This book is a commentary on the Satipatthana Sutta, the Buddha's discourse on the four foundations of mindfulness. I read the book when I started meditation practice five years ago and have reread it twice since then, finishing my most recent read a week ago. This book explains the sutta in very clear, understandible terms making it and the practice it describes more accessible to modern western readers. The sutta and the book describe the whole of mindfulness practice both as a meditation practice and as a way of life. As a friend remarked, "Once I found this book, I realized that I didn't need to read anything else." If you want an introduction to mindfulness, this is the book for you. If you want to deepen your understanding of mindfulness, this is the book for you. It is simply the best book I've found on the subject.
"This book is issued in the deep conviction that the systematic cultivation of Right Mindfulness, as taught by the Buddha in his Discourse on Satipatthana, still provides the most simple and direct, the most thorough and effective method for training and developing the mind for its daily tasks and problems as well as for its highest aim: mind's own unshakable deliverance from Greed, Hatred and Delusion."
So opens this humble mastepiece of a book written with great depth, extraordinary knowledge, profound humanity, and in a style that is simple and direct. If the reader is looking for "The" definitive book on how to correctly practice meditation in all its subtle detail, be he Christian, Hindu, Jewish, Sufi-Muslim, Taoist, or even Buddhist, this is "that" book. Period.
The heart of the book takes place in the six opening chapters wherein the great German scholar monk, Nyanaponika Thera, opens petal by petal the immense scope of the Buddha's "Way of Mindfulness" for those seeking instruction on how to obtain insight and wisdom in this lifetime. Each chapter builds up to the next, explaining and further elucidating the subtle insights which make up the Buddha's far-reaching and incomparable teachings.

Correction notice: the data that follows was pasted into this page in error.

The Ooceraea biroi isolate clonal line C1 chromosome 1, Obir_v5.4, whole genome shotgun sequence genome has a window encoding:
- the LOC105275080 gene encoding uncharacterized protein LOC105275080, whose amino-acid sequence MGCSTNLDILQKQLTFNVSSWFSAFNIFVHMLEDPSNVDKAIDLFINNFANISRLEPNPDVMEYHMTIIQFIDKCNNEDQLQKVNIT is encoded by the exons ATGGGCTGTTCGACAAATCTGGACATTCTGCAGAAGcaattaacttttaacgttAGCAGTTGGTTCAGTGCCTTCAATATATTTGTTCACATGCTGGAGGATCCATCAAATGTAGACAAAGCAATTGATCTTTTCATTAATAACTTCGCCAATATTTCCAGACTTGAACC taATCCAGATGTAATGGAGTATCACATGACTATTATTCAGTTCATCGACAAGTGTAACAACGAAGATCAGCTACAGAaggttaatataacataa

For the experienced meditator who has never practiced Vipassana meditation, this book will open your eyes to the vast landscape of emptiness which you have been seeking all these years. For the uninitiated seeker taking his first steps in the art of meditation, it will be a valued primer in the art of true mental training. Practicing real mindfulness in one's everyday activities is not an easy endeavor. It takes constant application and sustained effort on the part of the practitioner in order to obtain the real benefits of the practice. This is the reality of mindfulness practice which one would do best to realize and heed if he is truly seeking the peace of mind that this method of training will provide.
The chapter on "Mindfulness and Clear Comprehension" will supply the experienced practitioner with a treasure trove of insight and practical instruction rarely seen in published form. It will answer questions and provide clear and valuable insructions in the true intent of mindfulness practice, which is the cessation of suffering. If one can successfully put to use the information contained in this one chapter, it will truly revolutionize one's life. The age-old religious injunctions of renunciation and detachment will no longer be the rarefied arena of those who devote their whole lives to the religious life. It will be obtainable to any person who can maintain this discipline.
The chapter on Anapana-sati, or "Mindfulness of Breathing," may furnish one who has never tried this method of meditation with an experience of such tranquility that he has never before obtained. Success in this half of the two part method of Vipassana meditation will lead to a deepening of one's ability in concentration which in turn will lead to success in being able to accomplish entry into the Jhanas, or the meditative absorptions. And from this advanced point the goal of every meditator's dream--the mind's liberation--lies palpably before him through the development of insight, if he will but continue to keep putting one foot in front of the other.
For anyone unfamiliar with the Satipatthana method originally expoused by the Buddha, this book will help to clarify its eminently intelligent approach, first through the cultivation in the practitioner of the ability to concentrate and then through the development of insight into the true nature of the world and one's consciousness resulting in liberation of the individual mind. With a clear comprehension of the major aspects of the Buddha's thought--the Three Characteristics of Existence consisting of Anicca or Impermanence, Dukkha or Dissatisfaction, and Anatta or No-Self--and a cultivation within the mind of the reality of these three characteristics, which represent the world's true nature, any dedicated practitioner can achieve liberation and true peace of mind.